The Cost Of Fear

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The price of gold entered a bear market in early 2013 when it broke down out of a 13-month shelf.

That shelf could have been a high level consolidation or distribution.

Counting from the September 2011 top in gold, the 3rd lower weekly high in September 2012 was the death knell.

Fast moves are often derived from 3rd lower weekly highs.

From September 2012 to June 2013, GLD spiraled from 174 to 115.

This represents a 360 degree move plus a 90 degree overshoot.

There hasn't been any clear correlation between gold and central banks' total assets since the 2011 top.

Indeed, gold made a final pivot high as offered above in September 2012 and entered a bear market shortly thereafter when the BoJ adopted a MORE aggressive stance associated with Abenomics and the growth of its monetary base accelerated — just as gold peaked in in the fall of 2011 in league with more QE implemented by the Fed.

One of the most important concepts in financial markets is not to confuse cause with correlation.

While most subscribe to the notion that there is an inverse historical relationship between gold and the dollar, it is wise to view both markets independently according to their own price structures.

There are no rules in this came: fear can drive both higher in tandem.

Arguably, a case can be made that fear that has been driving the dollar higher as the world reserve currency based on fear of the EU
breaking up with a referendum in Italy and an election in France front and center.

At the same time yields ratcheting higher are driving the dollar higher.

U.S. 10-year note yields posted their largest increase since July 2013.

Higher U.S. yields are raising the value of the dollar by making dollar-denominated assets more attractive to investors.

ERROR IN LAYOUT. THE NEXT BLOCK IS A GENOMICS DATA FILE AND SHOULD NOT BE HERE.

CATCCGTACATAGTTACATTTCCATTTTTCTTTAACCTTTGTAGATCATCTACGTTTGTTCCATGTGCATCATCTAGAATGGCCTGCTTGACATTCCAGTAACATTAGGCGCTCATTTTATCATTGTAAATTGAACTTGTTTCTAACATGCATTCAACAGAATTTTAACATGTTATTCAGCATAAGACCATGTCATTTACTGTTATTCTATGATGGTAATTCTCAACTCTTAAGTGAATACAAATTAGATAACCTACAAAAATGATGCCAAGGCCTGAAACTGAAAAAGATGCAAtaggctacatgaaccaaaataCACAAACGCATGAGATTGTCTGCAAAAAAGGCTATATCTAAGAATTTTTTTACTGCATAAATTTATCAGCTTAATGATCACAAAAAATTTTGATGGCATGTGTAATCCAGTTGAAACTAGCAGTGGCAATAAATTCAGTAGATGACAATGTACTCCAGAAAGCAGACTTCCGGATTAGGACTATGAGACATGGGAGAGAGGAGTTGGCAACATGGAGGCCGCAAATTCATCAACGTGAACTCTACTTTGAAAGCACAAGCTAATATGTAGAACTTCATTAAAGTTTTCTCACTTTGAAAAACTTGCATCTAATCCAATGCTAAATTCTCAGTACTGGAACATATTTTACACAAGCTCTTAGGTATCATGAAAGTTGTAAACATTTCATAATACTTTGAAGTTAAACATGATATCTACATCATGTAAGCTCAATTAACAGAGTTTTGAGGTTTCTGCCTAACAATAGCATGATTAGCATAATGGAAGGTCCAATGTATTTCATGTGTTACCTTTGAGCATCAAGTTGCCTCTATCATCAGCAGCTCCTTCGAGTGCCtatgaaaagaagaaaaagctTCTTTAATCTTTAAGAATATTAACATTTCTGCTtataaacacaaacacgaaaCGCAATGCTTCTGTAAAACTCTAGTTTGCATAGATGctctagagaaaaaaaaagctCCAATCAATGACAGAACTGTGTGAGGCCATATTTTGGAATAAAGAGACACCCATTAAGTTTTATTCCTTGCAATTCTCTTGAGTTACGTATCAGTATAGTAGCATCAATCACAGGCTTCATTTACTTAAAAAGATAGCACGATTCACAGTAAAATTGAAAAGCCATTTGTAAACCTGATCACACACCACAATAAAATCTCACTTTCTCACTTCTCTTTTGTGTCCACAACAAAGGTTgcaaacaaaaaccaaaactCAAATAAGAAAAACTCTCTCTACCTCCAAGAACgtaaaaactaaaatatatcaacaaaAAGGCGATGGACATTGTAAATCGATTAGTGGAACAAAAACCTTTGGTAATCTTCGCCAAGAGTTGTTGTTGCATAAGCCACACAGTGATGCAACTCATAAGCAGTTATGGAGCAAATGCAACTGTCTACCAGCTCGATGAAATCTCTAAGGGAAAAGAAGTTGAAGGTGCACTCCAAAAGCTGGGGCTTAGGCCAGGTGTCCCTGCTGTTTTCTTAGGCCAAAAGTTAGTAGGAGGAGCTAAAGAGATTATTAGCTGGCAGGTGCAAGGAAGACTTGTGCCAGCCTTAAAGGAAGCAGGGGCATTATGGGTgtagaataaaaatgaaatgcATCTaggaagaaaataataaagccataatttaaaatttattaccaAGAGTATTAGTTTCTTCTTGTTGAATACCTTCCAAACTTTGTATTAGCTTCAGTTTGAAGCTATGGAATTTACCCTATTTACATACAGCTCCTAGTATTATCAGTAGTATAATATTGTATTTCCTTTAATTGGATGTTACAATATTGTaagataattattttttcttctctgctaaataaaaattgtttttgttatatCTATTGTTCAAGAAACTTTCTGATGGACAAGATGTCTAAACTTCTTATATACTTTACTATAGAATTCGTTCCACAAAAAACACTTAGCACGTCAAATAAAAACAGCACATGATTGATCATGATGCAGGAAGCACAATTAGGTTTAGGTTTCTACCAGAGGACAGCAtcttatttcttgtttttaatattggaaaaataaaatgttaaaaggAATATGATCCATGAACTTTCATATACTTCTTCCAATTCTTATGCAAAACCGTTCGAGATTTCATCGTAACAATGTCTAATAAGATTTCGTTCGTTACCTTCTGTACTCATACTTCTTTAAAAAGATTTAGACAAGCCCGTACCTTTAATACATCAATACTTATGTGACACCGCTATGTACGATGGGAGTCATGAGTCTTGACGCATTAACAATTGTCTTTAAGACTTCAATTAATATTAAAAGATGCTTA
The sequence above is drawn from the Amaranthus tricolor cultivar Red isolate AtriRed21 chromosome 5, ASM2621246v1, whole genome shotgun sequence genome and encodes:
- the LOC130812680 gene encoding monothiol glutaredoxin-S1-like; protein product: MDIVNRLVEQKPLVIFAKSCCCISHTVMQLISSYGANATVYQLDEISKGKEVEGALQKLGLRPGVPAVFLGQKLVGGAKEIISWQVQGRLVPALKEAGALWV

Fear of rising inflation tends to erode the value of bonds, increasing yields.

In turn, so goes the argument is that higher U.S. interest rates raise the value of the dollar by making dollar-denominated assets such as bonds more attractive.

However, the T- Rex in the ointment is how fast bonds decline (with yields rising inversely).

If bonds toboggan as they have been, then investors may hold back on buying then if they think yields are heading materially higher.

The acceleration in U.S. yields since the election may not just be a knee-jerk reaction of optimism to fiscal stimulus and the promise of growth under Trumponomics and Republican control of Congress.

One driver may be concern that bonds are selling off due to fears of America's creditworthiness under a President Trump.

The real tailwind for gold is distrust in government. Distrust has a funny way of turning to fear.

Underscoring the idea of fear driving the dollar as well is that recently the Bank for International Settlements reported that the US dollar has replaced the volatility index as the new fear index.

This new dynamic in the dollar is pushing international borrowers and investors toward the dollar.

Distressingly, dollar appreciation is occurring at the same time US fundamentals are eroding: foreign central banks sold nearly $375 billion in US Treasuries in the past year.

Another factor driving the dollar higher is that the ECB and many emerging markets central banks have borrowed in dollars to fund their purchases, resulting in the dollar being the biggest short out there.

This is a double whammy: the dollar has ripped higher at the same time as interest rates impacting the cost of borrowing the dollar.

Below are weekly and daily charts of gold and the XAU which suggest a setup to bottom in this time frame on the one-year cycle.